Thursday, August 18, 2011

How Dangerous Is Facebook's Facial Recognition Software? | IdeaFeed | Big Think

facial recognition systemImage by city burns via FlickrThe more and more I have studied on this, the more I have found that this could be a very dangerous system of technology. That most people don't seem to think about. I know several people, I mean hundreds that the last thing they need is thier past to catch up to them to literally ruin thier lives. This tech and the new internet regulations will put many of these people in serious danger.
To be able to take a picture of someone walking down the street, and then to find them on either Facebook or Google plus in and instant, find out who they are and follow thier every move. Is this dangerous or not? People need to wake up and think about this.
http://bigthink.com/ideas/39556

Face_recognition
What's the Latest Development?
Rather than laboriously tagging photos of your friends, Facebook released facial recognition software last winter that makes educated guesses about who is in your photos. Rolling out the software slowly and allowing users to opt out quelled criticism but a new study from Carnegie Mellon "finds that the technology can help researchers locate people's social security numbers, just from the information on their Facebook profiles and their photo." With a 30 percent success rate, researchers were able to find the last five digits of an individual's social security number.
What's the Big Idea?
Facebook has become notorious for its violations of privacy, simultaneously earning it the status of the world's most loved and hated website. Because most people on Facebook use their real identity, the social networking platform has become a powerful identification tool. And while we are accustomed to thinking about Internet privacy as regards our online lives, given advances in programs like facial recognition software, we should consider how online privacy will affect our real lives. Facebook currently faces legislation over giving user data to advertisers.
Read it at The Atlantic Wire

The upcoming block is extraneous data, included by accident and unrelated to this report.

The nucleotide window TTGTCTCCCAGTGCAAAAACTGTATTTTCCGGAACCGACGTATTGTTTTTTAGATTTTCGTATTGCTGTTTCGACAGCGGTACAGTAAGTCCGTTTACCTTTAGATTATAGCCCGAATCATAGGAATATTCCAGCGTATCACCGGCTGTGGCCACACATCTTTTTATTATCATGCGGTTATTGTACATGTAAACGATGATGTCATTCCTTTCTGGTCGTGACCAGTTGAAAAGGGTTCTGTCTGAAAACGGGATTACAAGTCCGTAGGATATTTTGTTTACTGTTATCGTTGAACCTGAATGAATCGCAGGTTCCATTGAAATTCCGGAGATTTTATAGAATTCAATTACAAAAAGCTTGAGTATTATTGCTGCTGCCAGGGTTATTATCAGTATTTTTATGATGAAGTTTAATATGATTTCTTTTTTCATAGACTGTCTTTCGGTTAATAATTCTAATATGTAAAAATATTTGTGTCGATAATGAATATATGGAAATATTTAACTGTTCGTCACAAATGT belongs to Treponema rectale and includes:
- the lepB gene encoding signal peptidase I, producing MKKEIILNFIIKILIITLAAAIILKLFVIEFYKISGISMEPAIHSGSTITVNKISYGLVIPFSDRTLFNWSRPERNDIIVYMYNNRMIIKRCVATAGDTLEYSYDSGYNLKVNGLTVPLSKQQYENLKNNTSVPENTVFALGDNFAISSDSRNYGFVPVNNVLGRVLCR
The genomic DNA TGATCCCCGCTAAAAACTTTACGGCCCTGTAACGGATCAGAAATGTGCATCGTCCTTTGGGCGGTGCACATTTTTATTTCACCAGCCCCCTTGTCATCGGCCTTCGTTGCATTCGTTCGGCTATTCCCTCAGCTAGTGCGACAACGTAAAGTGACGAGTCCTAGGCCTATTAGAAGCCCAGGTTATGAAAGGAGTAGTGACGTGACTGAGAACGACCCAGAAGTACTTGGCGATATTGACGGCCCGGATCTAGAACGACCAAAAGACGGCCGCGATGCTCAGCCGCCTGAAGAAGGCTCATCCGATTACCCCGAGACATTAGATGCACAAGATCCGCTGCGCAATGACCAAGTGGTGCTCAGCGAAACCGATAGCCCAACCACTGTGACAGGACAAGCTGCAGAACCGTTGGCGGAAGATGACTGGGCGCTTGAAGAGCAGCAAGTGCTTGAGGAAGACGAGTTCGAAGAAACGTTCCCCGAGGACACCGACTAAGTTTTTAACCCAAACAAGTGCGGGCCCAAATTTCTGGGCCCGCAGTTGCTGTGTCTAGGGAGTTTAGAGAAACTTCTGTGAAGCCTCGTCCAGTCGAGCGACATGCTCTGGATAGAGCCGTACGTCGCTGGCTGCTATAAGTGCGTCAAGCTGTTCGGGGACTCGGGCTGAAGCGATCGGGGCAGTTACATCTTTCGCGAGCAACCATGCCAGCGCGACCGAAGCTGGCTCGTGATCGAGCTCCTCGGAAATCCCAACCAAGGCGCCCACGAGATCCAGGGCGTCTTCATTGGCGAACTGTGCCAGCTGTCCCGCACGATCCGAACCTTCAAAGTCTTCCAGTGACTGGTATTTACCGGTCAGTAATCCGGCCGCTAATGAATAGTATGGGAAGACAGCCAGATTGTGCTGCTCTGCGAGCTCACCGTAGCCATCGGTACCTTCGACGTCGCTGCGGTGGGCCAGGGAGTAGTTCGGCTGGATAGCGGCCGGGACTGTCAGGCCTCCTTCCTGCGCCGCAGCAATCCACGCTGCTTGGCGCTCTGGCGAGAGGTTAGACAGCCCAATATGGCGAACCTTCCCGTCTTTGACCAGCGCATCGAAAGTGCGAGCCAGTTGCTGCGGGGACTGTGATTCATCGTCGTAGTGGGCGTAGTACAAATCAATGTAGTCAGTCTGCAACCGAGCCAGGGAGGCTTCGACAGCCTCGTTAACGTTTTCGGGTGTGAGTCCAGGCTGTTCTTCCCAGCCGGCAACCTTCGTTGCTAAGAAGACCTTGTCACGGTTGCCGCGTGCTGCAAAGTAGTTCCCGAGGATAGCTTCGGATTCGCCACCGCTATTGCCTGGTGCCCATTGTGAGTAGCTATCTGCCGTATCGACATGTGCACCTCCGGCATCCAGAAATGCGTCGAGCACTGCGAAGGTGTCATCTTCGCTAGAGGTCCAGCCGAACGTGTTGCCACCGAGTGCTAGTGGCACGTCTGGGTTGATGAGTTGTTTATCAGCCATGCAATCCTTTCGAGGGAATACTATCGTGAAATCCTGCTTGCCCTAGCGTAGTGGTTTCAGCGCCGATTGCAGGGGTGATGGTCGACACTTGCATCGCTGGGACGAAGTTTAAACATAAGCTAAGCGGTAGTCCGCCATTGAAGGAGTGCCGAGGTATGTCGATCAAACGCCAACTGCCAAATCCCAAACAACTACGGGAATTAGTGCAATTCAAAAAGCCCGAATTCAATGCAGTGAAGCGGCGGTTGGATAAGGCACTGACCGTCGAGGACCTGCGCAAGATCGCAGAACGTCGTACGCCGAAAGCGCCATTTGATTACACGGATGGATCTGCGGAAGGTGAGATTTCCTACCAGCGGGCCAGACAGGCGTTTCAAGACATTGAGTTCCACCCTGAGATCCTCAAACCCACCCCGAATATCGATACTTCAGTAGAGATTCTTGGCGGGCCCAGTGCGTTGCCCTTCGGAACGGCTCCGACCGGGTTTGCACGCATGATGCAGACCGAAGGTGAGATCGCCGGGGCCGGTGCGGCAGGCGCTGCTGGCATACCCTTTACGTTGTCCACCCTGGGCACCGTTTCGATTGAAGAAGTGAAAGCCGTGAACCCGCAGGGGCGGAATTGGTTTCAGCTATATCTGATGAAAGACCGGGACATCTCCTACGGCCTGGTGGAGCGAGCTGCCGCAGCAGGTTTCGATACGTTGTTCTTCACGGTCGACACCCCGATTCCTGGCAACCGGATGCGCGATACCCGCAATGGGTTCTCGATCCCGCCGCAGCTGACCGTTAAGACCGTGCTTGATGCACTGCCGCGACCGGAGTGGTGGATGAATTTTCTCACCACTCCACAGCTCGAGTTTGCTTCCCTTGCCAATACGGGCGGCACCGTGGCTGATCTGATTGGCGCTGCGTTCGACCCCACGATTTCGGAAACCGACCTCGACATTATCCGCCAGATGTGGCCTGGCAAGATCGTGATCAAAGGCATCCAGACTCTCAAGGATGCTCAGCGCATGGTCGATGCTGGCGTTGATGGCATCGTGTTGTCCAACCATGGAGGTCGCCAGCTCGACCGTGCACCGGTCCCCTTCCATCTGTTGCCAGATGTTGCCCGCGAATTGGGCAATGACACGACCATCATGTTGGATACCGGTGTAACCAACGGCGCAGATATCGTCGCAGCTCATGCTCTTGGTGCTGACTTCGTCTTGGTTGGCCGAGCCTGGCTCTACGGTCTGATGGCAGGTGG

The Dangers of Using High Tech Facial Recognition Software to Catch Criminals

http://www.ghacks.net/2011/08/14/the-dangers-of-using-high-tech-facial-recognition-software-to-catch-criminals/
In light of the rioting in London, British police have been using CCTV in combination with facial-recognition software footage in order to identify and separate the criminal elements in the crowd. The article goes on to speculates on the need of creating a database for “confirmed” faces (primarily faces that can be linked to an identity). The article even illuminates the issue of quality control and some of the problems that lighting, distance, and clarity plays in distorting and inevitably making it harder to match. With facial recognition technology commonly found in television and movies unavailable, combined with the likely chance to misidentify individual (which could also be used to benefit criminals); it seems that British officials have the daunting task ahead of them. Also police fear that people who resemble rioters (solely the images) may be in danger

Dangers Of Facebook Face Recognition On Picture Uploads


http://www.techwench.com/dangers-of-facebook-face-recognition-on-picture-uploads/

Dangers Of Facebook Face Recognition On Picture Uploads
Ok, I think this is one of the more problematic features of Facebook with dramatic potential of invading your privacy much more than you ever wanted. Facebook is activating face recognition for photos that users upload to their Facebook profiles. And as always, Facebook is activating this feature by default and the user has to turn it off afterwards.

I don’t care what everyone does on Facebook, I do not use it for me personally. However, I think there are quite a few privacy issues involved in this one. What if somebody uploads a picture of a group of people and the software recognizes you even though you do not want to be recognized and name tagged? I mean, how do we know what happens down the road with this type of information?! The invasion of our privacy is immense and profiling and tracking of people can be become a huge issue. We’re already being tracked with the cell phones that we carry around. Now imagine you are walking through a subway station one day and the same software that recognized you on Facebook connects to the camera system in public places. Yes, I know it is a long stretch, but think more like “Big Brother” scenarios. Right now it is just Facebook. Other companies are doing the same thing. They are not connected today, they might be connected tomorrow.
And still more to come on this subject. If you don't see a link yet go to the home page to read more.
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